Turns out, Lane Kiffin was right. Jamarcus Russell was a bust. And after dumping the No.1 pick out of LSU from three years back, the Raiders went after recently displaced quarterback Jason Campbell.
Excited about the future, the Oakland Raiders entered the 2010 season with plans to give the San Diego Chargers a run for the division title.
Of Course, in true Raider fashion, plans would soon change.
After a Week 1 beat down at Tennessee, and a tight win in the team's home opener against the less-than-threatening St. Louis Rams, the Raider benched their newly acquired quarterback and handed the ball to backup Bruce Gradkowski.
After stepping in and willing the team to its first win of the season, Gradkowski, threw for over 500 yards and 3 touchdowns in his next 2 starts. The running game seemed to open up with Gradkowski at the helm, and the underachieving Darren McFadden finally started to show glimpses of greatness.
Even the defense stepped up. And after bringing in Pro Bowl end Richard Seymour last year, and dropping a huge contract on cornerback Nnamdi Asomugha, the defense now ranks 10th in the league in total yards allowed (305.8) and third against the pass (143.8).
However, with an underperforming group of receivers, a banged up backfield (Michael Bush has been nursing a broken thumb since late pre-season) and a defense that can’t stop the run to save Al Davis' life (ranked 31st), the Raiders are proving, once again, that they aren't ready to be winners.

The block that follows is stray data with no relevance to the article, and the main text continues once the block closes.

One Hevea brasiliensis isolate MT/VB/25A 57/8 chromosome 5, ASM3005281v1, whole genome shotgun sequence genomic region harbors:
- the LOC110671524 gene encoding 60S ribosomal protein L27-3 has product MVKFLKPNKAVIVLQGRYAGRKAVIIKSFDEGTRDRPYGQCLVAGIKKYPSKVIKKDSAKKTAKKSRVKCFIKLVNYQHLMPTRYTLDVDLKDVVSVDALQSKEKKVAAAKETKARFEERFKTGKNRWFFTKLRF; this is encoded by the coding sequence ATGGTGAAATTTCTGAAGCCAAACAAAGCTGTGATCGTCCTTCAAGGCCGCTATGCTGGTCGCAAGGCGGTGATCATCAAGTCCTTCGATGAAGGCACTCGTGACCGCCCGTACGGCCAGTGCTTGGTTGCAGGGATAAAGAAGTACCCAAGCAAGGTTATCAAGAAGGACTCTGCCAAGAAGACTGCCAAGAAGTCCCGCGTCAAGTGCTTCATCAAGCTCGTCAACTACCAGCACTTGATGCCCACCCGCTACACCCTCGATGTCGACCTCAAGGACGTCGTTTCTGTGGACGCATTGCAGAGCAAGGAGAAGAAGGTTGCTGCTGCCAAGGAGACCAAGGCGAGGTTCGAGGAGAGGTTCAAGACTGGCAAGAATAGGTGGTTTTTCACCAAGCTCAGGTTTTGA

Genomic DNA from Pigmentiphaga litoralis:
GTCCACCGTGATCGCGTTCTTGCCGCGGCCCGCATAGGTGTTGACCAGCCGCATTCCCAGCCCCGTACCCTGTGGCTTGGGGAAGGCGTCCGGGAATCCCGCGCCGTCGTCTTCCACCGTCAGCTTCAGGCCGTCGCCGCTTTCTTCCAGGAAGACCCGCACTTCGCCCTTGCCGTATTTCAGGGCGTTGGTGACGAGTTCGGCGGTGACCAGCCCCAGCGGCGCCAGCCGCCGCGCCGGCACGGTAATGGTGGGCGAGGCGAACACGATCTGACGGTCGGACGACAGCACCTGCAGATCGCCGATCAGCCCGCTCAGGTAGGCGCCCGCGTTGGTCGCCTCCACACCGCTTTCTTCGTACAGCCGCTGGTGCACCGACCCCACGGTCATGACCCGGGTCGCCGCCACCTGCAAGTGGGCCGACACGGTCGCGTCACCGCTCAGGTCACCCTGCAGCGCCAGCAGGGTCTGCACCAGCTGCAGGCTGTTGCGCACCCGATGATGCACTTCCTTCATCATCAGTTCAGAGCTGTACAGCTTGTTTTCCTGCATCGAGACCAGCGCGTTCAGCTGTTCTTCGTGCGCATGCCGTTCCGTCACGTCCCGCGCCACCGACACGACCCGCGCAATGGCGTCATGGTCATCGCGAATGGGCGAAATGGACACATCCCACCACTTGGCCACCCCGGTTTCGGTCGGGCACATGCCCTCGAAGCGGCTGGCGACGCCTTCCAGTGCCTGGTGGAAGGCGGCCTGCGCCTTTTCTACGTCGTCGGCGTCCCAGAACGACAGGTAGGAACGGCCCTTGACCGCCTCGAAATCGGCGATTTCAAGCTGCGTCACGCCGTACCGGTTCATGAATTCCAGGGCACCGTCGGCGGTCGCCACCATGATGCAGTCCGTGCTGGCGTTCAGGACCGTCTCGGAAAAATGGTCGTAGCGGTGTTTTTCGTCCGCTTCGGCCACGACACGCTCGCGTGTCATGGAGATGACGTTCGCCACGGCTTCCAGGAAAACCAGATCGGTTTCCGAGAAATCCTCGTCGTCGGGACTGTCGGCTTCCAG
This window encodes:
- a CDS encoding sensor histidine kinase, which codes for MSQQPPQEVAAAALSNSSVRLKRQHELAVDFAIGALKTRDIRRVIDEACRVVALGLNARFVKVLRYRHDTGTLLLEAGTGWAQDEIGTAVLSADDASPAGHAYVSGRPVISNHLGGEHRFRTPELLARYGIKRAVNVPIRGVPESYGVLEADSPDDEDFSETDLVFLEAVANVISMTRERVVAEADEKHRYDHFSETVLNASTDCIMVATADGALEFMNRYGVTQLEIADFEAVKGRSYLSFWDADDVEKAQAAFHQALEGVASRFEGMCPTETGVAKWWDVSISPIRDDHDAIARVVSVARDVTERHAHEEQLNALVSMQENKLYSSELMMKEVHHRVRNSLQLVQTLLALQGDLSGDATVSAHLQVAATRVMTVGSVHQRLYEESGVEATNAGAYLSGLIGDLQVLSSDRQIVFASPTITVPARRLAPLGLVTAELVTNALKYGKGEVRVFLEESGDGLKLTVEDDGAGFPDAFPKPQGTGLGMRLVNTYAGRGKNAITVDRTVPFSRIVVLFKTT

A team in constant flux, the 1-4 Raiders continue looking for new way to turn their faltering season around. But with upcoming games against the San Diego Chargers, and the team across the Bay, the San Francisco 49ers, you have to wonder, what’s next?
With no Jamarcus or Campbell to blame, can Gradkowski save this sinking ship?
Of course not.
The Raiders simply have too many holes on both sides of the ball. The passing game struggles due to a lack of a deep-threat receiver, the defense can’t seem to stop the run – at all, their head coach is worried about losing his job (or at least should be), and the owner, well, is Al Davis.
There isn’t a backup quarterback in the league who can produce the kind of numbers needed to put this struggling franchise back on track. And, with minimal pressure on Gradkowski (even with a 0-2 record as a starter), the Raiders can officially begin planning for 2011.
Look, as long as Al Davis owns the Oakland Raiders, no one else can be The Man. The Raiders are doomed… but maybe that’s just the way they like it.